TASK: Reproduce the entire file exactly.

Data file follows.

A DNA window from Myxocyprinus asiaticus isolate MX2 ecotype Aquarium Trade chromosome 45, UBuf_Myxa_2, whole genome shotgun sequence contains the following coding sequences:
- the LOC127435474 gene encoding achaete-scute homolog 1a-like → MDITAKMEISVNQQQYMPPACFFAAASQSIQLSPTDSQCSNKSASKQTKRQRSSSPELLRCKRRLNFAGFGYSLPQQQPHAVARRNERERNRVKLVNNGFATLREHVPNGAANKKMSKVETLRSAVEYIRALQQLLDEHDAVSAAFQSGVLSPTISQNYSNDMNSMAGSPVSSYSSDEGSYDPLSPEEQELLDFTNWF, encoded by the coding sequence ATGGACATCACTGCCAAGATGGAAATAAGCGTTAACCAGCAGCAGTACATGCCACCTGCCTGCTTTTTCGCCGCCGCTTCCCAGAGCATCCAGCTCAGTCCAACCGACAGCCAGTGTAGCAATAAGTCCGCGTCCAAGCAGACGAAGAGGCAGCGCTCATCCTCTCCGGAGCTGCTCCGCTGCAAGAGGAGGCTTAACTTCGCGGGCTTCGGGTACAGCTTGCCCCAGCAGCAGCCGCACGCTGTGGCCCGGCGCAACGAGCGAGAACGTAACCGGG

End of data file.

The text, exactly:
A DNA window from Myxocyprinus asiaticus isolate MX2 ecotype Aquarium Trade chromosome 45, UBuf_Myxa_2, whole genome shotgun sequence contains the following coding sequences:
- the LOC127435474 gene encoding achaete-scute homolog 1a-like → MDITAKMEISVNQQQYMPPACFFAAASQSIQLSPTDSQCSNKSASKQTKRQRSSSPELLRCKRRLNFAGFGYSLPQQQPHAVARRNERERNRVKLVNNGFATLREHVPNGAANKKMSKVETLRSAVEYIRALQQLLDEHDAVSAAFQSGVLSPTISQNYSNDMNSMAGSPVSSYSSDEGSYDPLSPEEQELLDFTNWF, encoded by the coding sequence ATGGACATCACTGCCAAGATGGAAATAAGCGTTAACCAGCAGCAGTACATGCCACCTGCCTGCTTTTTCGCCGCCGCTTCCCAGAGCATCCAGCTCAGTCCAACCGACAGCCAGTGTAGCAATAAGTCCGCGTCCAAGCAGACGAAGAGGCAGCGCTCATCCTCTCCGGAGCTGCTCCGCTGCAAGAGGAGGCTTAACTTCGCGGGCTTCGGGTACAGCTTGCCCCAGCAGCAGCCGCACGCTGTGGCCCGGCGCAACGAGCGAGAACGTAACCGGG